Utilize Runoff to Create a Plant Oasis

Pictured above is the transformation of a horticulturally lost space. With the right soil, the right plants, and some hard work, the space has been completely renewed. Image courtesy UTIA. 

Warm temperatures mean different things to different people, but to University of Tennessee Extension specialist Andrea Ludwig, they mean the perfect time to build a rain garden. One of the top ten hot topics in landscape design for 2018, rain gardens are simply gardens designed to catch runoff water from rooftops, driveways, and parking areas.

According to Ludwig, a typical house roof will shed nearly 500 gallons of rainwater during a half-inch rain.  Since most of Tennessee receives over 50 inches of annual rainfall, this means nearly 50,000 gallons of rainwater becomes rooftop runoff each year. “This is water that can be nourishing healthy soils and lush landscaping around homes,” says Ludwig.

​For homeowners who are considering a rain garden, Ludwig says the best first step is to go outside when it rains and observe how water moves across the property. “Look for opportunities where the water slows down, in areas that catch runoff and aren’t being used otherwise.”

Rain gardens can come in all shapes, different sizes, and many colors. All of them bring countless benefits to the landscape that improve overall function, reduce mowing, attract beneficial wildlife, and protect community water resources. A rain garden can be as simple as planting water-loving, native Tennessee plants in a low lying area that already catches runoff to help soak it into the ground. A new depression can also be dug to create a rain garden at the end of a diverted downspout or set away from a driveway.

​If a new depression is the best choice, Ludwig cautions that a few considerations must be made in the process. First, make sure the sited location for the rain garden is in between the source of the runoff (e.g. impervious surfaces like rooftops or pavement) and where overflow will need to leave the property. The rain garden will be able to soak in runoff from most storms, but for anything over about an inch, the garden will likely be full and need to overflow the excess water safely to the storm drain system. Also, make sure there are no underground utilities, septic tanks or fields, or large tree roots. Place a Tennessee One Call at 8-1-1 before digging at all times.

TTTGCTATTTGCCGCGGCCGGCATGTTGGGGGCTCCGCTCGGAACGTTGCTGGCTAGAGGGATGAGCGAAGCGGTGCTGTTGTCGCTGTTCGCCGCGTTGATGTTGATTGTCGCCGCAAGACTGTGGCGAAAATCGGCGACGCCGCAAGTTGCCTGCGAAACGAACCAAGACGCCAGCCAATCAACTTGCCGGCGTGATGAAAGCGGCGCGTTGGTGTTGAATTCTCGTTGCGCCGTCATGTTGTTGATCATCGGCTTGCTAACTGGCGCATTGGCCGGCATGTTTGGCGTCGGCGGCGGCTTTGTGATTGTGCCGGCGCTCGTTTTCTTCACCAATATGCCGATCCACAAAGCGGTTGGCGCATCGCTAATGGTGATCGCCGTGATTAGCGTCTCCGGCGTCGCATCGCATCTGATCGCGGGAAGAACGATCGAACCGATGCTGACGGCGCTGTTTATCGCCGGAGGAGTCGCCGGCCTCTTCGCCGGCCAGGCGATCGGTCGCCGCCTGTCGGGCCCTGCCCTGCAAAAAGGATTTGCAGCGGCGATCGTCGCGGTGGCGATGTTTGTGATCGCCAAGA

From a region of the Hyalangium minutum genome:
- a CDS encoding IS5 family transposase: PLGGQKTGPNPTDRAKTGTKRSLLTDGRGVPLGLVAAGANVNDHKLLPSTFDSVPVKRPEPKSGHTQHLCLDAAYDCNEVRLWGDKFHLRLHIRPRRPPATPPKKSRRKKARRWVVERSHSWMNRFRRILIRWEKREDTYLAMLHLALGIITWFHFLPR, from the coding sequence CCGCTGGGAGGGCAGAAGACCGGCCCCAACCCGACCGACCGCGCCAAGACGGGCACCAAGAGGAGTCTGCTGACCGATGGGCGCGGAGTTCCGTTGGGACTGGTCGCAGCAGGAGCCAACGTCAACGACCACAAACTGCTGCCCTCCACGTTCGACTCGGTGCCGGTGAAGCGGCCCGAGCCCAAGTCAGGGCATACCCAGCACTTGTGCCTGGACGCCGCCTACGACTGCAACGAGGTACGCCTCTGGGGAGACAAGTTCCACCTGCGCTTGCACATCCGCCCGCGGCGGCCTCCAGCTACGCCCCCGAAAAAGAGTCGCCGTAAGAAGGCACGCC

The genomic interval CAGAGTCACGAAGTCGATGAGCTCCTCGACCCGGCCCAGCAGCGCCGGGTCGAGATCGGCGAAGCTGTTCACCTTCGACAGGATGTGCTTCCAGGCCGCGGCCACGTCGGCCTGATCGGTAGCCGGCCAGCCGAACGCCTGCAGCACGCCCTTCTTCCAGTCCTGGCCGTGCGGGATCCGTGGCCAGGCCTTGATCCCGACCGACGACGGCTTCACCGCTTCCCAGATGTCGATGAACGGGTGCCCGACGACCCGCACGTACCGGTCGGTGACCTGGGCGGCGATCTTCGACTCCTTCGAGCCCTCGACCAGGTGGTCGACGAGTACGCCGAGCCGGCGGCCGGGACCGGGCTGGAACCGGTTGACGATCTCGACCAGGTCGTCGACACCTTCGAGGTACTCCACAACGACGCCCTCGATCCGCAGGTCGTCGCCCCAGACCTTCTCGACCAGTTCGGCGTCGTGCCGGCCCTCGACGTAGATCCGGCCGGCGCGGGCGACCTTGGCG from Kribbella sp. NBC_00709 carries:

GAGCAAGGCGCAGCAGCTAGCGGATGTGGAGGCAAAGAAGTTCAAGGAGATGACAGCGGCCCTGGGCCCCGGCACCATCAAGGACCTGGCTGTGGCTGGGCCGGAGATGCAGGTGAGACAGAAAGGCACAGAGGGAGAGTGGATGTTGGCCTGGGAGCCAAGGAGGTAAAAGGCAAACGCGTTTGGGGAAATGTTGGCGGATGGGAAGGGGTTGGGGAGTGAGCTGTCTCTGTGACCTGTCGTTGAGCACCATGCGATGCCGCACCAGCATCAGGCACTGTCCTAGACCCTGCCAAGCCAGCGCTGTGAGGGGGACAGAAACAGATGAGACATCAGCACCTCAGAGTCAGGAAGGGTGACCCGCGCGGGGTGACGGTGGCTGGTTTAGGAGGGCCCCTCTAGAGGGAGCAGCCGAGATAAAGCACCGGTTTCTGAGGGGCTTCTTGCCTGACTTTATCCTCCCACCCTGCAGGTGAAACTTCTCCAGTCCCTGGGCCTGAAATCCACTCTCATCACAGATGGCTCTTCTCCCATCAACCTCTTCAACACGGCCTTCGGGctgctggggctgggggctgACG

Rain gardens should be located in the flattest area of the yard, at least ten feet away from structures, and absolutely must be built in soils that will infiltrate water within a couple days after a rain. Size is also important when building a rain garden, but will be partially determined by the soil type in the area. Soil samples can be sent to a soil testing center for analysis, and then homeowners can make the best decisions about the size and type of rain garden.

Once a rain garden is in place, wise plant selection, like native plants adapted to Tennessee soils and climate, will keep the soil healthy and able to absorb water. Choosing native plants found in wetlands or along stream banks will also supplement your rain garden. For more help in plant selection, consult the Tennessee Smart Yard native plant database at tynnativeplants.wordpress.com

For additional help or resources about rain gardening, contact your local county Extension office. For more information about creating a Tennessee Smart Yard, visit tnyards.utk.edu.  

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Dr. Andrea Ludwig, associate professor, Biosystems Engineering and Soil Science, 865-974-7238, aludwig@tennessee.edu